Emma Restall Orr, for a decade the joint chief of the British Druid Order (BDO), has pondered deeply some of the challenges of identity, authority, hierarchy and freedom in and outside formal “orders.” Her several short articles in the excellent BDO booklet Druidry: Rekindling the Sacred Fire deserve repeated reading. Here in “So What is the BDO?” she pinpoints the issues:
In keeping with so much of modern Druidry, the BDO exists as a paradox. And like modern Druidry, it is rather difficult to describe. A good place to begin might be to declare that the BDO exists largely as a concept: a means by which things get done, an organized non-organization. Druidry is sometimes easier to define through what it is not, and so is the BDO. It is not a source of teaching for an ancient faith or culture reconstructed. It is not aiming to proclaim a definitive Druidry, be it 3000 years old, 200 or 10. We have a mailing list of subscribers who receive our journal and various other leaves of information, then there are others who belong to our groves but do not subscribe, and many more who attend our affiliated gorseddau [gatherings]. Essentially these are the members and friends of the British Druid Order. Yet the ‘membership’ exists only in this personal way. It is horrifying the number of people, Druid chiefs to media men, who ask what is the membership of the BDO in order to judge its influence and validity. For us, the very existence of a ‘membership’ brings up connotations of an organization to which some people belong and others don’t. And once we find ourselves with an organization with this list of people attached, each one of them investing their energy and their loyalty, those who run the organization begin to find themselves taking responsibility for — and, the gods forbid, speaking on behalf of — that membership, who in turn on some level look to the organizers, and before you know it people are defining positions, and the great confusion of hierarchy and politics ensues. The whole problem of who does represent the membership quickly arises and next comes the democracy or dictatorship debate … Such political considerations are not part of the spiritual tradition that the BDO encourages or practices (65).**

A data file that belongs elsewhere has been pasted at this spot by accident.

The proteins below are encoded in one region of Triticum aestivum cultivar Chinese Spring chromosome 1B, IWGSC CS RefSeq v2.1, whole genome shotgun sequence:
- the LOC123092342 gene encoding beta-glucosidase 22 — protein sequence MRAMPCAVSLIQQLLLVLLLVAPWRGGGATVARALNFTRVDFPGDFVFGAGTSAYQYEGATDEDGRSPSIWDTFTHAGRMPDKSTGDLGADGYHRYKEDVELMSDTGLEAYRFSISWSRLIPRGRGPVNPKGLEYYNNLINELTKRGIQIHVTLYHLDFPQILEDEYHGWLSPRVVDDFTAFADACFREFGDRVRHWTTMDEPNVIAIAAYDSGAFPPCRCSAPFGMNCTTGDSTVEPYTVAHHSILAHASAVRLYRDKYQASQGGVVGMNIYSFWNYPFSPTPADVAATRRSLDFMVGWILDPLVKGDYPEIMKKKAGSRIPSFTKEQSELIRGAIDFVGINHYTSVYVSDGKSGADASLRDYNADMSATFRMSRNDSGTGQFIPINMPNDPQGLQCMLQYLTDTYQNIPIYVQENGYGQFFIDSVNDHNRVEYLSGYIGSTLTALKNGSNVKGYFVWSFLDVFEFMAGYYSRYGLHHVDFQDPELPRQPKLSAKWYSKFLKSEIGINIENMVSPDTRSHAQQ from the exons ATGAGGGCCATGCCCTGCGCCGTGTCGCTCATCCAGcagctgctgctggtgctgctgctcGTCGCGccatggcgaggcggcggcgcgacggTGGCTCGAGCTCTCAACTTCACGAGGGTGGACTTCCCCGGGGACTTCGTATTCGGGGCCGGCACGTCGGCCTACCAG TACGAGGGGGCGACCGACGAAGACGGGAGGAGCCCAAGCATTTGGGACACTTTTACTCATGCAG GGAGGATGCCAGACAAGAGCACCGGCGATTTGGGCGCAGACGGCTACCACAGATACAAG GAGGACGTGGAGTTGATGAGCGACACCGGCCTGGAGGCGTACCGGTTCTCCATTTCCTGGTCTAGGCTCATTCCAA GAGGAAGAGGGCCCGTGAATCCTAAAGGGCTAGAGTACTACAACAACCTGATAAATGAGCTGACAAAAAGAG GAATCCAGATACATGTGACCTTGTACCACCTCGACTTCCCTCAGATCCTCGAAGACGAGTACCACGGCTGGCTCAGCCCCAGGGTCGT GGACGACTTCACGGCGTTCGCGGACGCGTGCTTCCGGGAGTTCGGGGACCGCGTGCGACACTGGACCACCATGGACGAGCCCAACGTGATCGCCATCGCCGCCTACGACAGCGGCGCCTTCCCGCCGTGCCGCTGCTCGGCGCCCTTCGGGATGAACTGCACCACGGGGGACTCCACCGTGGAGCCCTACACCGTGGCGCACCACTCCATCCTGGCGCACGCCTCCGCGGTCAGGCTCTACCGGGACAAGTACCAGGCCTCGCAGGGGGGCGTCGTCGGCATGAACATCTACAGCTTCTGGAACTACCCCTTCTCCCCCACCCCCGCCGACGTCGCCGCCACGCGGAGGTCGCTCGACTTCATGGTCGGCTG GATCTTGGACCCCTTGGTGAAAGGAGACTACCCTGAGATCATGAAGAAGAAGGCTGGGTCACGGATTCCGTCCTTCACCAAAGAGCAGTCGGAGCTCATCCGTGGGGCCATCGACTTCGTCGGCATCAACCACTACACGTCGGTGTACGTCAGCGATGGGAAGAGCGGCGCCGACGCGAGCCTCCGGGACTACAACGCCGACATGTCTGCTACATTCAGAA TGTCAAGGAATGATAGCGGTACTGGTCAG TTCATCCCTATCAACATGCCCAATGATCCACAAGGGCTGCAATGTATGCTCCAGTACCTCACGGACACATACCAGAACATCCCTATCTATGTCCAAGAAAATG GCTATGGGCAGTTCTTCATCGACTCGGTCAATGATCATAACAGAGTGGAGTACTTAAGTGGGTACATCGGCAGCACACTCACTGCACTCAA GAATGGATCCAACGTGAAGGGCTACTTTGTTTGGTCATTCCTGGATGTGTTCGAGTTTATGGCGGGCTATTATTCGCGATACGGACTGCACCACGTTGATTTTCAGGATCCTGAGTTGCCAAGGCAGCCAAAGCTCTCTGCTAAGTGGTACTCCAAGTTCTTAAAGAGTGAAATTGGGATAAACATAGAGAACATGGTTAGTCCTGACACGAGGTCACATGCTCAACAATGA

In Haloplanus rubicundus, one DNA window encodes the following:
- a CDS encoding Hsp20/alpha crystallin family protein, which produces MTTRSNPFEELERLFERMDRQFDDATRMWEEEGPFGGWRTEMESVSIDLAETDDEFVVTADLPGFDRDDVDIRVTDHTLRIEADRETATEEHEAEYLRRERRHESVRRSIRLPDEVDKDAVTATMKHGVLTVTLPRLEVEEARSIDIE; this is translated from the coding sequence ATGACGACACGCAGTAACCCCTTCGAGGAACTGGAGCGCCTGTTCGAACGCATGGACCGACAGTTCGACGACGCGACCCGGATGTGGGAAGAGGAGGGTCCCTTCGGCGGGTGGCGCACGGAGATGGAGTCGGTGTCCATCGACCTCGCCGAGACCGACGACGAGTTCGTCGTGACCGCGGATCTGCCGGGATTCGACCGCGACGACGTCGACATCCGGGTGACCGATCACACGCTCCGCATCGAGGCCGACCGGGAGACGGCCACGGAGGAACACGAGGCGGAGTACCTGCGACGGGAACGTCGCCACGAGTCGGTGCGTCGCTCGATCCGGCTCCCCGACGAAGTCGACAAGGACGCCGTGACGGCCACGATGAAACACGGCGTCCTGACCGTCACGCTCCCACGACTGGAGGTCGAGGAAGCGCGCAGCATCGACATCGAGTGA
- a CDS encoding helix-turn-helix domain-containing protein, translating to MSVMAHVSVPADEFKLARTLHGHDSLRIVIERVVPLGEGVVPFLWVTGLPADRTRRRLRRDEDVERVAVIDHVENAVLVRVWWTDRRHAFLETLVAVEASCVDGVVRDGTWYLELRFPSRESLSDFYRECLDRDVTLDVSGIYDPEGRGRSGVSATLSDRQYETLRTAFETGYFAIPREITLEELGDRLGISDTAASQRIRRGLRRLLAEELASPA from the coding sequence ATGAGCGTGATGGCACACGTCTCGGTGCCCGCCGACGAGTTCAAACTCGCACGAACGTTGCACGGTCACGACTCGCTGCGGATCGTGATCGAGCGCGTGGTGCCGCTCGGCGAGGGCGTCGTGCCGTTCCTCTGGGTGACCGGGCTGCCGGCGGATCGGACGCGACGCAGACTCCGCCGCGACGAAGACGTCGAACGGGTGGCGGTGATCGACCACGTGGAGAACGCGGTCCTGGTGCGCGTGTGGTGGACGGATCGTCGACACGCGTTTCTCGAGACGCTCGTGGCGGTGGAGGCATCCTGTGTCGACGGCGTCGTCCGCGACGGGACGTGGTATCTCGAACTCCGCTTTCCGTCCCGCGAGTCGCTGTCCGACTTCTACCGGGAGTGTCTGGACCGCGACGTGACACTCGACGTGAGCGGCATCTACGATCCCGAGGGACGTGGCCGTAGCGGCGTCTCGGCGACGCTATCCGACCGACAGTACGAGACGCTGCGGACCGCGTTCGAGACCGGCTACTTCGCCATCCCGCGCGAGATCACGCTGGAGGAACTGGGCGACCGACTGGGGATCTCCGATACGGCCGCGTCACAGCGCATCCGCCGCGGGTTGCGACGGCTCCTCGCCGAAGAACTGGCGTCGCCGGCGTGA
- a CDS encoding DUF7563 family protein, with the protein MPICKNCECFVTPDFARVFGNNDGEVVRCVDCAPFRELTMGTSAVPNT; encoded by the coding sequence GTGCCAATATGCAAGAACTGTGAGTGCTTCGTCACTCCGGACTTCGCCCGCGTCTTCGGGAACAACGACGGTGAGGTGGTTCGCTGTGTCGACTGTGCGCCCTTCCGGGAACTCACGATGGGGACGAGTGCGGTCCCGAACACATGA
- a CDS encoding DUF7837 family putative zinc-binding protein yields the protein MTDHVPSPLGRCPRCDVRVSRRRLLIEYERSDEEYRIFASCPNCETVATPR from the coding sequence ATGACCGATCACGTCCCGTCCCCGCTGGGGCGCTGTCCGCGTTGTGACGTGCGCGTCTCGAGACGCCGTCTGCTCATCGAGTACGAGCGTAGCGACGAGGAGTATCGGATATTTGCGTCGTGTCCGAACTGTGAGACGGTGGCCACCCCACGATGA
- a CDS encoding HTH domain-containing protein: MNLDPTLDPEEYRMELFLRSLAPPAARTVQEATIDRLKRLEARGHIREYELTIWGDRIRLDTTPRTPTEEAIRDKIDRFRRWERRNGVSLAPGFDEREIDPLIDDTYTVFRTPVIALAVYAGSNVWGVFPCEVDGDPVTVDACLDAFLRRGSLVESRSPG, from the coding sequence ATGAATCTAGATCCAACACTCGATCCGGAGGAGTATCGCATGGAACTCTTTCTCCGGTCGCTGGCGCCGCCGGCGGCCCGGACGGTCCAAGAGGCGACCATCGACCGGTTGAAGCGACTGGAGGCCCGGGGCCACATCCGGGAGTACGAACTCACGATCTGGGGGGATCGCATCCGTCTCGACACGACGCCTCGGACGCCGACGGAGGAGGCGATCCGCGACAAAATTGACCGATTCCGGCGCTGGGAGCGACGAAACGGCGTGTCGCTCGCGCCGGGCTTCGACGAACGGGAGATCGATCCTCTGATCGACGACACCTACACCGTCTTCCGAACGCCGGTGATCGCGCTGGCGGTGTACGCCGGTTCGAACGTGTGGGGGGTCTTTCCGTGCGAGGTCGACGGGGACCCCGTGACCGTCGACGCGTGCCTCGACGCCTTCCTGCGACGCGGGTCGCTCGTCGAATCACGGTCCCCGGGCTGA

The anti-authoritarian tone of Orr’s words finds a sympathetic reception on both sides of the Atlantic; if anything, Orders like ADF are every bit as structured as OBOD, and many people prefer to remain solitary or at least unaffiliated. John Michael Greer, a member of both orders, and head of a third, AODA, is uniquely positioned to comment about structures and hierarchies. In an article on the ADF website, he notes:
Each type of organization has its advantages and disadvantages. The minimalist approach followed by OBOD has resulted in a streamlined and efficient structure that needs to devote very little time to organizational matters, and has played a large part in helping OBOD go from the edge of extinction to become the largest Druid order in the world in only ten years. On the other hand, its success depends almost entirely on the personal qualities of the Chosen Chief, and members who are dissatisfied with OBOD policies have very few options other than voting with their feet. By contrast, ADF has achieved impressive organizational continuity and has extensive checks and balances in place to prevent malfeasance; this has been paid for by a need for so much involvement in organizational issues that many other matters have had to be neglected for years running.
What this means for actual practice, and what Druids can do whom the land calls and who divine that Orders are not for them, are among the things I’ll tackle in Part 2.
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*Deut. 30:12-14; New International Version.
**The British Druid Order. Druidry: Rekindling the Sacred Fire. Peterborough: Express Printing, 2002.
Updated/edited 20 October 2013